2017 Chevrolet Sonic RS Premier

A very competent little car that definitely has its place in the crowded compact hatch segment.
A very competent little car that definitely has its place in the crowded compact hatch segment.

by Zack Zeraldo | January 11, 2017


The Chevrolet Sonic has sort of been under the radar for a while. With buzz around other products, this is a vehicle that rarely comes to mind considering Chevrolet’s current line-up. I attribute that to the Sonic’s relatively slow sales and the fact that the smaller Spark, and larger Chevrolet Cruze (reviewed here) serve together to cast a shadow over the Sonic. The folks at GM are looking to change that, and for 2017 have given the Sonic a thorough and welcome refresh. We borrowed a fully loaded 2017 Chevrolet Sonic RS Premier Hatchback for a week to familiarize with the new car and decide where exactly the Sonic fits into the market.

2017 Chevrolet Sonic RS Premier review

Chevrolet has done a good job recently in the subcompact segment with the new Spark (reviewed here), which offers a class-leading list of standard features for a very competitive price. The Sonic takes a similar approach, although the base price is now up to $17,945, a $3,000 increase over the outgoing model. You now get a lot of standard goodies such as GM’s 4G-LTE mobile hotspot, Apple CarPlay, Android Auto, a rear-view camera, alloy wheels, and the RS appearance package now standard on all hatchback models.

2017 also brings a much more dramatic and aggressive look for the Sonic. New sheetmetal from the doors forward give the Sonic a wider stance, and a handsome fascia that represents a big improvement over the outgoing model to my eyes. The new headlights feature LED daytime running lights and projector beam halogens, a welcome update that lends a bit of a premium look to the front of the new car.

2017 Chevrolet Sonic RS Premier review

The RS package completes the aggressive new look with tasteful side skirts, badging, rear spoiler, fog lamps and a flat-bottomed steering wheel. The RS also gets 16” alloy wheels, and stepping up to the top of the line Premier model like my tester gets you black painted 17s. I am not usually a fan of black wheels, but the design of these are quite nice and suit the car well. In my opinion the new Sonic is one of the better looking compact cars out there today, especially in hatchback configuration like my Kinetic Blue test vehicle.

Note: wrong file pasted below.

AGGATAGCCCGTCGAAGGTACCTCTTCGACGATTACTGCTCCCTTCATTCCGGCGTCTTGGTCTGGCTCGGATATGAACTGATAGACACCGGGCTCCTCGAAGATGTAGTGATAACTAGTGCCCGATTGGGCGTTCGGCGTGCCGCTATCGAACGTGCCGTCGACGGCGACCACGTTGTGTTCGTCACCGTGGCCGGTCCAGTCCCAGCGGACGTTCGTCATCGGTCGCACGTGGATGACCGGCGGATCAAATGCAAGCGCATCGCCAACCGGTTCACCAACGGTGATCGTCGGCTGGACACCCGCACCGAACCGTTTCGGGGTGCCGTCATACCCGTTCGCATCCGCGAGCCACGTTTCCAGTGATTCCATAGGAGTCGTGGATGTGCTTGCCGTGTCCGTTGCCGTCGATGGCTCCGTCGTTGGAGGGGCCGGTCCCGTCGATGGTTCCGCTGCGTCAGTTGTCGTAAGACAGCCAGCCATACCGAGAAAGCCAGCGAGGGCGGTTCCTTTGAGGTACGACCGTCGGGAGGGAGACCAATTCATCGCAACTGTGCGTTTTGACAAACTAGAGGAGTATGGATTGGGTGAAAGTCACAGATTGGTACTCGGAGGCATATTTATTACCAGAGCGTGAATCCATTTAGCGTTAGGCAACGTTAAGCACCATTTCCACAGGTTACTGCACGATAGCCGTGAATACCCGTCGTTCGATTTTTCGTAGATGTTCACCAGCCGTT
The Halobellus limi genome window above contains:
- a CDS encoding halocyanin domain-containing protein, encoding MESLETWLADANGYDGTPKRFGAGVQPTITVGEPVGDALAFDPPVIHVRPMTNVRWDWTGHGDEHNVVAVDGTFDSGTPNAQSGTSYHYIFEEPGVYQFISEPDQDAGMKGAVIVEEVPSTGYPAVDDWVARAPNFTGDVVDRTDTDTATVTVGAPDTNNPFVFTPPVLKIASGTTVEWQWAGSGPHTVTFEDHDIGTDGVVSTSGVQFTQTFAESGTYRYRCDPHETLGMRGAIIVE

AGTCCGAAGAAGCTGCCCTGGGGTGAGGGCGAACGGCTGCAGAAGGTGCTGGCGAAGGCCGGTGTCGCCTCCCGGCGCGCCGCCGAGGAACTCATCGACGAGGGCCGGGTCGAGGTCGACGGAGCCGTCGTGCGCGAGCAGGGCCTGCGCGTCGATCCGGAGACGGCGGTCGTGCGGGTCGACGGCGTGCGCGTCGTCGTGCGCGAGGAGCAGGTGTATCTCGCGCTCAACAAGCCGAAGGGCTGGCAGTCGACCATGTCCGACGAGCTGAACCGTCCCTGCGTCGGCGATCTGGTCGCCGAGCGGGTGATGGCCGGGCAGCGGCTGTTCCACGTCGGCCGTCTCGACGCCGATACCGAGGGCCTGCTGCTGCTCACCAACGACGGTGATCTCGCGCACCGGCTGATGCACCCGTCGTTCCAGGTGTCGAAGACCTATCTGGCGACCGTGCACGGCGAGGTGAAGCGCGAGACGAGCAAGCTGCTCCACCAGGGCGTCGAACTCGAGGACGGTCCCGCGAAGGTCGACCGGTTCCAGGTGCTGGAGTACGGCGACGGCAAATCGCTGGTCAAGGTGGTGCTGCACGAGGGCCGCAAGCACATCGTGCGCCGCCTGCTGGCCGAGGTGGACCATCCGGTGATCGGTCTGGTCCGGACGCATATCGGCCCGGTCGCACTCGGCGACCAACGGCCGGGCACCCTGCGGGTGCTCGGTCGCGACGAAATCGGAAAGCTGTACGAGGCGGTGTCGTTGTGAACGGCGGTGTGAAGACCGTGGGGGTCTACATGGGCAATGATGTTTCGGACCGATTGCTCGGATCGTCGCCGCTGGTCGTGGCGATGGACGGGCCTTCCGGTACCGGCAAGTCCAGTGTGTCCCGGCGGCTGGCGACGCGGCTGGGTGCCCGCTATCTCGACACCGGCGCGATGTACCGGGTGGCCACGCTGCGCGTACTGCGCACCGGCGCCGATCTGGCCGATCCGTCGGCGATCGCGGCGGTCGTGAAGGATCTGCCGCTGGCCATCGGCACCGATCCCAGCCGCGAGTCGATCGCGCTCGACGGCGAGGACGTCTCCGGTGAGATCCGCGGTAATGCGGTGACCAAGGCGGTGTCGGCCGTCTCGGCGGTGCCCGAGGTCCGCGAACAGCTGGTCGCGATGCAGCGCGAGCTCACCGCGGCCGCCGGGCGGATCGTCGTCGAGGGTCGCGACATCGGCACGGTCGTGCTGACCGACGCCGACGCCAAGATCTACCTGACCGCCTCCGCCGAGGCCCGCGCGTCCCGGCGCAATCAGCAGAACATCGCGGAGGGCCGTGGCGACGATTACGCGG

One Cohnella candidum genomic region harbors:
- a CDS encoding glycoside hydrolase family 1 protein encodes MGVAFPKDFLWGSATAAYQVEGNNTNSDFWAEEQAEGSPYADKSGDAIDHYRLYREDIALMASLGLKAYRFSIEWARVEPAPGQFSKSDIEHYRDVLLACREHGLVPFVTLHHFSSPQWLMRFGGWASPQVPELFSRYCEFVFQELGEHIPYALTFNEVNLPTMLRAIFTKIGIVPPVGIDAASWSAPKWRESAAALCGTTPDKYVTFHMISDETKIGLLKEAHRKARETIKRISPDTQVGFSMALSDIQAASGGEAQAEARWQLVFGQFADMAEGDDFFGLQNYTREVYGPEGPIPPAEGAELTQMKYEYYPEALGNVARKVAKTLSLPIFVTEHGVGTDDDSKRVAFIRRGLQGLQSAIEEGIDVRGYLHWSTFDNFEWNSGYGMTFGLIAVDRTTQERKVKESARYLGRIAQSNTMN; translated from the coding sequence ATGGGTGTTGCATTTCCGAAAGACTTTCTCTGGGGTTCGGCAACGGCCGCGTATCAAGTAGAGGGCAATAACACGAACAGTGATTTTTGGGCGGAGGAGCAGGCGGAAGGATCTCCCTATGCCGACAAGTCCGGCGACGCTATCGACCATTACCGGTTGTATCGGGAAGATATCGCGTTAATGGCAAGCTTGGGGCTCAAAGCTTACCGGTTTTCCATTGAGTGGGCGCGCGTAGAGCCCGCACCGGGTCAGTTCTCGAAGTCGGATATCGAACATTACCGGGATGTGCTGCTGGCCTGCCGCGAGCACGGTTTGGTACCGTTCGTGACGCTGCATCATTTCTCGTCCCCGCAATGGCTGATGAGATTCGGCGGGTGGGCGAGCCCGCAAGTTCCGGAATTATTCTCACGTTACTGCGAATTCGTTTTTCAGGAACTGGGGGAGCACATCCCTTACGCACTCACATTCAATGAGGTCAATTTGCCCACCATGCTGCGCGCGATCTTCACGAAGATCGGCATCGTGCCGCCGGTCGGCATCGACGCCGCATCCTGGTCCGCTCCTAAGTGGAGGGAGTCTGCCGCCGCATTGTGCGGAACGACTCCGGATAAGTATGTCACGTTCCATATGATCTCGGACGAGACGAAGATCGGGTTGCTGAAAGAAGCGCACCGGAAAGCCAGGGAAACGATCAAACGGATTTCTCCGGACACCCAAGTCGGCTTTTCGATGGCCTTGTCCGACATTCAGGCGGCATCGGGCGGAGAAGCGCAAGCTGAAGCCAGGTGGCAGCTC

Visually, updates to the Sonic’s interior are somewhat limited over the previous year. The 2017 has new seats, and the faux-suede/leatherette examples in my tester look great, especially with the red RS trim. They are not the most comfortable seats though, and after an hour or so my back had a tendency to get a little sore. The other big visual update is gauge cluster, which has gone from an awkward digital screen and analog tachometer to two neatly-integrated and visually appealing analogue dials, with a nice digital screen for supplementary info. The rest of the controls and layout are largely unchanged, and everything is fairly clean and simple to operate.

2017 Chevrolet Sonic RS Premier review

I would have appreciated automatic climate control, especially on the fully loaded Premier trim. The manual control dials feel like a bit of a throwback now. Space is extremely well utilized; the rear seat is capable of accommodating adults, and the cargo area is surprisingly large given the car’s small dimensions. The split rear seats do fold flat, making for a very handy cargo area, capable of handling the vast majority of household or adventure-driven demands. Up front, storage isn’t bad either, with nice big door pockets and dual glove compartments. I just wish there was a little more centre console storage for daily use items.